*This is a user-submitted post for Frozember by Christopher Fagan*
Disney has managed to capture the imaginations of children and adults alike for many years. When the song “Let It Go” was released, it was apparent that what Disney had was something on the same level of level of “Hakuna Matata” or “Can You Feel The Love Tonight.” The song was magic that tugged at the heart of almost anyone who heard it. It’s a once-in-a-generation kind of soundtrack and film. When I took my children to see the first movie, it instantly set a new standard storytelling for them.
We were inspired by Disney’s Frozen to the point of me finding new ways to celebrate its magic in many ways. One way was to watch the film and sing the songs with my children and by myself as often as I could. My daughter wears the pajamas, my sons dance with Olaf, and we all enjoy the variety of online parodies. As a variety streamer, I’ve created my own line of sketches based on the characters of the Frozen franchise. My YouTube streaming partner Amanda Pierson and I had a moment when we were scheduled to stream one of our shows, and she had no time to change clothes and had to come to the studio wearing an Anna costume. Amanda’s day job as an actress and entertainer for children’s birthday parties led to a new opportunity that was too good to pass up.
Princess Anna At The Movies
The original plan was to see a film and do a movie review, but this was too great to not build upon. The thing that made our movie-going experience more enjoyable was taking Amanda in full Anna-from- Arendelle mode to a brand-new AMC Theater. We decided to record the experience and turn it into a sketch and vlog to use on our channel. The idea was that Disney allowed Anna to be interviewed in the real world but was stuck here for 30 days until the portal to Arendelle could be reopened.
There were many people who enjoyed the show we put on inside of the theater. Amanda played the part of Anna from beginning until the end. Adults wanted to take pictures with her, the staff applauded her commitment, and a little girl escaped from her parents in an attempt to follow Amanda around just to prove she was real. Amanda later took a few pictures with her, and the family caught up with us again after our movies both ended at the same time. The little girl, sounding vindicated, said to her parents “You see, I told you she was real. I told you she was in the restroom Daddy. You didn’t believe me. I told you.” This actually became the highlight of the our evening.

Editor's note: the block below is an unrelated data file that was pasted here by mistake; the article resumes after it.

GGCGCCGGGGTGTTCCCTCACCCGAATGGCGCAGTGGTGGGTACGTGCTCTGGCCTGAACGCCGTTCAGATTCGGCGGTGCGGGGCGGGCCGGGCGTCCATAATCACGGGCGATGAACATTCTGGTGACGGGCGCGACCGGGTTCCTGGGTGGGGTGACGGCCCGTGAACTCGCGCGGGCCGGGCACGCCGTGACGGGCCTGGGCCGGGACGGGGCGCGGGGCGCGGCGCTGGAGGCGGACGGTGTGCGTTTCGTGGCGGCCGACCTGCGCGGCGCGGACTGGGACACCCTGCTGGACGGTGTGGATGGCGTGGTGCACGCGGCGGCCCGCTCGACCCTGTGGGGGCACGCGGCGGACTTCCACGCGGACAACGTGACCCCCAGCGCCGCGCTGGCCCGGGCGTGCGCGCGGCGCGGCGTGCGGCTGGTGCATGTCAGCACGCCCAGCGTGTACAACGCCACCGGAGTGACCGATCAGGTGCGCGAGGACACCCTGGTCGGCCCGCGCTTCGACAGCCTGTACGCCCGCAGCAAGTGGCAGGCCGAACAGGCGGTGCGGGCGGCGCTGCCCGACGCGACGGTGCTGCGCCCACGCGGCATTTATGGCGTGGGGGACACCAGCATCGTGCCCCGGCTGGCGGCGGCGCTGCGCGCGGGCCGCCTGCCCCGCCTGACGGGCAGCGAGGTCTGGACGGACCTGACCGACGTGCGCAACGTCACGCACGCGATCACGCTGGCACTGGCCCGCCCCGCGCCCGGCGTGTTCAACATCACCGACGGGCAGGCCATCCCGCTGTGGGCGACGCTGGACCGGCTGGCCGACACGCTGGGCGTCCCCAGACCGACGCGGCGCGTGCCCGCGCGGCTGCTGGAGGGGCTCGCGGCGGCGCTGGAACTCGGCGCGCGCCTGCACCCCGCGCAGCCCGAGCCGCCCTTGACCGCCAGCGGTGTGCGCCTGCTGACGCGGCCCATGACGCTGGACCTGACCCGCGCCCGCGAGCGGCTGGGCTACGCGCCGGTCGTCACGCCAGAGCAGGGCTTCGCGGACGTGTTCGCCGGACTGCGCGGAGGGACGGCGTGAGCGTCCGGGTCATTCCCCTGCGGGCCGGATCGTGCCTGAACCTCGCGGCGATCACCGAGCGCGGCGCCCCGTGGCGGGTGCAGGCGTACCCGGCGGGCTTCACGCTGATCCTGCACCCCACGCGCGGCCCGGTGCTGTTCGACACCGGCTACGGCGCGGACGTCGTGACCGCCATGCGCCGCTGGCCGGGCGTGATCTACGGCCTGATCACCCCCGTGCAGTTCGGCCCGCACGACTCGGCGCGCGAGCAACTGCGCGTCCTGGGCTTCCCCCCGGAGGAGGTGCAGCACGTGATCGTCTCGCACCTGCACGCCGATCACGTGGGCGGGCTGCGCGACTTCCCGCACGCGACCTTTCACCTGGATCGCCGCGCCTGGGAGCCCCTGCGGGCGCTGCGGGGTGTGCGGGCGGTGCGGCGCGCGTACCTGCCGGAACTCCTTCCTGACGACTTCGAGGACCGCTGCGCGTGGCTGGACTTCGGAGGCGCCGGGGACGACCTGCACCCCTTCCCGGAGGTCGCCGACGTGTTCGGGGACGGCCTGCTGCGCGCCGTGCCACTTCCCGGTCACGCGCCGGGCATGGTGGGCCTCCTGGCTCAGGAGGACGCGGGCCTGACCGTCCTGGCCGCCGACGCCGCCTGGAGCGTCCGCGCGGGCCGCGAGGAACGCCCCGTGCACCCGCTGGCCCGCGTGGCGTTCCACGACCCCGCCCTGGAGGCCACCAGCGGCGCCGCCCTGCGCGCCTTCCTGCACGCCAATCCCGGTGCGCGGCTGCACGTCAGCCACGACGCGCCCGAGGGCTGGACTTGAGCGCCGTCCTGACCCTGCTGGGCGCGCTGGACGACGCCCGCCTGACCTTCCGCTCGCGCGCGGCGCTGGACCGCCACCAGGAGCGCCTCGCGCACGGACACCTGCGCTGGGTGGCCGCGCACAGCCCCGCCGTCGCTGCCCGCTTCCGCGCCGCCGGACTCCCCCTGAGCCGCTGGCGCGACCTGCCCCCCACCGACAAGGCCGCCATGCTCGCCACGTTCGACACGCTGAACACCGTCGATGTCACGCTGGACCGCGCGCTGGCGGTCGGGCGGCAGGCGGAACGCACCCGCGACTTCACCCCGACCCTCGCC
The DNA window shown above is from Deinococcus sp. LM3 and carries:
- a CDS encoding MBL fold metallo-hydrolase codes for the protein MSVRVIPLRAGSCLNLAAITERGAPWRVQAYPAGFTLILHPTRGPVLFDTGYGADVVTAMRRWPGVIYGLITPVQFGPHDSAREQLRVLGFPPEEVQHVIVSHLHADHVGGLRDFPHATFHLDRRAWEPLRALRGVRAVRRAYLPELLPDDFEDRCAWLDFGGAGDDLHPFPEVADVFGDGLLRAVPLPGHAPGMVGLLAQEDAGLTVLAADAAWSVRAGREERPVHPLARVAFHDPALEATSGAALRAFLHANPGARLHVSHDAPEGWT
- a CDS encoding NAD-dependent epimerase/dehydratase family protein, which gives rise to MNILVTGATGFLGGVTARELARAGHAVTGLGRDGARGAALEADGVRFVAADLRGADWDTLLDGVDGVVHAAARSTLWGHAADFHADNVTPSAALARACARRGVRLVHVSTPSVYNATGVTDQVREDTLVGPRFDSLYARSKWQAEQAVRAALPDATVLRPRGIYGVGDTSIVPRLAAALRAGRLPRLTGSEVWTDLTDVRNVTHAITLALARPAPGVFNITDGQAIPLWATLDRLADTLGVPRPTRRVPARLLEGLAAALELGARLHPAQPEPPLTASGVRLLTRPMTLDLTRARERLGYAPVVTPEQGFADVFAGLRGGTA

After we came back to the studio to review the movie we saw, we expanded on the idea we had and did a reality-show type sketch where I played the interviewer who was now stuck with, and responsible for, Anna until she was ready to return to Arendelle in the magical world of Disney. As the sketch progressed, it turned out that keeping a Disney Princess in the “real world” too long would have strange effects on her. Anna became addicted to dancing to pop music and her iPhone. The idea was that she would become a hard-to-deal-with teen, and the longer she stayed, the tougher things would get.
Overall, the experience of working with people, getting to know them, and seeing their reactions to a Frozen character, even when we all know it’s just a person in cosplay, was fabulous as we tend to act a bit different. The impact that this movie and its characters had on the world is immeasurable. People want to be drawn in and become a part of the its world even if it is in a festival, a toy store, or even in the middle of summer at a movie theater with some random duo reviewing a film far from the genre Disney is even known for! And because of what the music and the story did to transform the industry, Frozen has become a touchstone in the hearts and minds of millions. It’s not just a song, a moving picture, or a parody; Frozen has become the heartbeat for a generation and most likely will continue to touch us all for generations to come.
How has Frozen affected you, your friends, and family? Let us know in the comments!
Edited by: Kelly Conley